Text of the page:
Erika Ryan lives in Cottontown, which lies between Elmwood, North Main, and Bull Street. Last summer, she moved into a house on Marion St. She’s glad to have relocated to the neighborhood when she did. “Since I moved in last June, the businesses on Franklin have really taken off,” she told me. The War Mouth, a barbeque restaurant and bar, and Indah Coffee have generated an increase in foot traffic since their opening. “And we’re supposed to be getting a brewery down the street, too,” Ryan said. “I really love living within walking distance of places that are becoming local main-stays.”
Jessa Ross lives off Oak Street in Lower Waverly. She likes the village feel of the neighborhood—newer housing complexes make her feel alienated and distant from the people she lives next to. “I love the houses in Lower Waverly and that all of our neighbors talk to one another,” she said. “We watch out for one another. The other day, our across-the-street neighbor told a guy to get out of our yard, but it ended up being a man our landlord hired to do yardwork. It’s eyes on the street, you know. It’s what makes this a great community.”
If you’d like to get out and greet these porch-goers yourself, Historic Columbia has you covered. We offer self-guided walking tours, group tours once each month, digital web-based neighborhood tours, and a host of other ways to get out an interact in the Columbia community. For more information, please visit our website at historiccolumbia.org/take-a-tour.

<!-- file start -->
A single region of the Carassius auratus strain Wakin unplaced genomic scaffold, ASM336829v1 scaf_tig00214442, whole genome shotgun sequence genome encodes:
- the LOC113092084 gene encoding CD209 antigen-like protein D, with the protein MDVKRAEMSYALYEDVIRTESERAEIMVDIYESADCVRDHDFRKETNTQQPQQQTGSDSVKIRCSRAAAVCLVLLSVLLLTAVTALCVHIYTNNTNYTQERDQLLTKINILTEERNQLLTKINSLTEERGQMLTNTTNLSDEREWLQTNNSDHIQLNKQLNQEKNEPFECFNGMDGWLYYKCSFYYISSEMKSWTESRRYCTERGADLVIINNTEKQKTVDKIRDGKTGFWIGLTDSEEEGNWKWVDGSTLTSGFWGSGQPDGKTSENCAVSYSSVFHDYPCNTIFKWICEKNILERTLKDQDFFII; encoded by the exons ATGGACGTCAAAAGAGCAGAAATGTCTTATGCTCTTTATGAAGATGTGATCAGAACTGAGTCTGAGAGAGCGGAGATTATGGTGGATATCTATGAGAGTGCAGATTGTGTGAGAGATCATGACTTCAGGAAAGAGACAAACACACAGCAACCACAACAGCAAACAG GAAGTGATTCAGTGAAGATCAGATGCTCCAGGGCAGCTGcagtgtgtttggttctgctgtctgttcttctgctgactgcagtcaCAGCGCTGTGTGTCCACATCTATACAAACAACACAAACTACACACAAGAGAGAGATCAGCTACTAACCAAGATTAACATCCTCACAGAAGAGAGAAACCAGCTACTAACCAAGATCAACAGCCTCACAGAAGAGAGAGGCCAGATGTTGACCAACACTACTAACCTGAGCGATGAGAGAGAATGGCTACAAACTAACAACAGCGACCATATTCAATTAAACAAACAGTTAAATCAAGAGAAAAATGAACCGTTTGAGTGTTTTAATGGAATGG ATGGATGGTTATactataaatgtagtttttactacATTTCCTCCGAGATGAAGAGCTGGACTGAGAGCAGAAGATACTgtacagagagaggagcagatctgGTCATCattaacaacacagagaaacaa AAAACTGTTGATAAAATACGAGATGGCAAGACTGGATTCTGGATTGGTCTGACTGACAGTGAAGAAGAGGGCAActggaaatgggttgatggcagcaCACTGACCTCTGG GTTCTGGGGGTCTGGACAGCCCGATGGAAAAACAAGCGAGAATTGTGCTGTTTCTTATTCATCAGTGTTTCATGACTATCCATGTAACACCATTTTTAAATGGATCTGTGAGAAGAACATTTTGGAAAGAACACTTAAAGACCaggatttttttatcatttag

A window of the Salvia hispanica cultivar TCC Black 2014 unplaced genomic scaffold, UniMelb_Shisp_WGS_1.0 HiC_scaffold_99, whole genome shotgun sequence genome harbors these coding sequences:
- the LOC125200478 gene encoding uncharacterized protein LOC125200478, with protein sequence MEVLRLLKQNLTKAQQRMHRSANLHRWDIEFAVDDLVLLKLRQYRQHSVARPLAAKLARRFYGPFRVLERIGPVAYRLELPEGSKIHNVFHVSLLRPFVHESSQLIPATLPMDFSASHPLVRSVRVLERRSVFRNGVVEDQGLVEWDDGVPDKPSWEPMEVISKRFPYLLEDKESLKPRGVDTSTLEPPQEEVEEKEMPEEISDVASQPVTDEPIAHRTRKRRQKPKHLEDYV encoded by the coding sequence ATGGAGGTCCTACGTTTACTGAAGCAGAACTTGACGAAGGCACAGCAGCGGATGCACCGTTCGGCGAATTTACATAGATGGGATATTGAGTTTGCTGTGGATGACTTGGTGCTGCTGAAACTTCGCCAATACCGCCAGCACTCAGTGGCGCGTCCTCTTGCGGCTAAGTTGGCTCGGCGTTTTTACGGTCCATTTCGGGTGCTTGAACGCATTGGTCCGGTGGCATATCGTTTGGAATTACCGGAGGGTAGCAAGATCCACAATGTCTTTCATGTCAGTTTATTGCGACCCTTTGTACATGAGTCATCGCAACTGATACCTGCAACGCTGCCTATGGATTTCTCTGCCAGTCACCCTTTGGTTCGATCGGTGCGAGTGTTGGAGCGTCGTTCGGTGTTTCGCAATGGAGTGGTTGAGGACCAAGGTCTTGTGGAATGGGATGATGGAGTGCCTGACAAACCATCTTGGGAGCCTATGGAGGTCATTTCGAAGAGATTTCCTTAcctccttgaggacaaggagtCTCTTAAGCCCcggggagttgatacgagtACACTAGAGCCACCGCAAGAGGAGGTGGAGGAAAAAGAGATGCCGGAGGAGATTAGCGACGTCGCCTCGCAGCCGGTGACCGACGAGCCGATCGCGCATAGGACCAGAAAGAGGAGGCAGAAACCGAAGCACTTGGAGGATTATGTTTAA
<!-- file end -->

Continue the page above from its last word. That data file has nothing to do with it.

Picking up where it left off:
HC’s director of cultural resources, John Sherrer gives a tour through the Historic Waverly neighborhood.
“I love museums!” The comment was enthusiastic and genuine. It came from one of South Carolina’s Congressmen last month during Museum Advocacy Day organized by the American Alliance of Museums (AAM). A record attendance of more than 350 people from all 50 states who spent the day canvassing Capitol Hill underscored the concern over proposed cuts in federal funding for museums. Many of us do, as a matter of fact, love museums:
Museums are popular. There are approximately 850 million visits each year to American museums, more than number of people who visit theme parks AND attend major league sporting events. Just one local example, in 2016 the South Carolina State Museum had over 160,000 visitors and a school visitation of 68,000.
Museums impact our economy. Nationally, museums sustain more than 400,000 jobs and directly contribute $21 billion to the economy each year. Here in South Carolina, where tourism is our number one industry, museums play a vital role in both entertaining our visitors (where do summertime tourists go on a rainy day?) but also educating them about the role our state has played in American history.
Museums serve the public. Just one example includes the twenty-five museums in our state that participate in the NEA’s Blue Star Museums initiative giving free summer admission to all active-duty and reserve personnel and their families (serving over 923,000 people nationwide).
The South Carolina delegation visiting Capitol Hill included students from USC’s Honors College and museum folks from Richland, Horry, Charleston, and Oconee counties. We spent the day meeting with our representatives to request that they maintain funding for the Office of Museum Services (OMS). The OMS, which is part of the larger Institute of Museum and Library Services (IMLS), awards grants that help to educate students, digitize collections, and engage communities.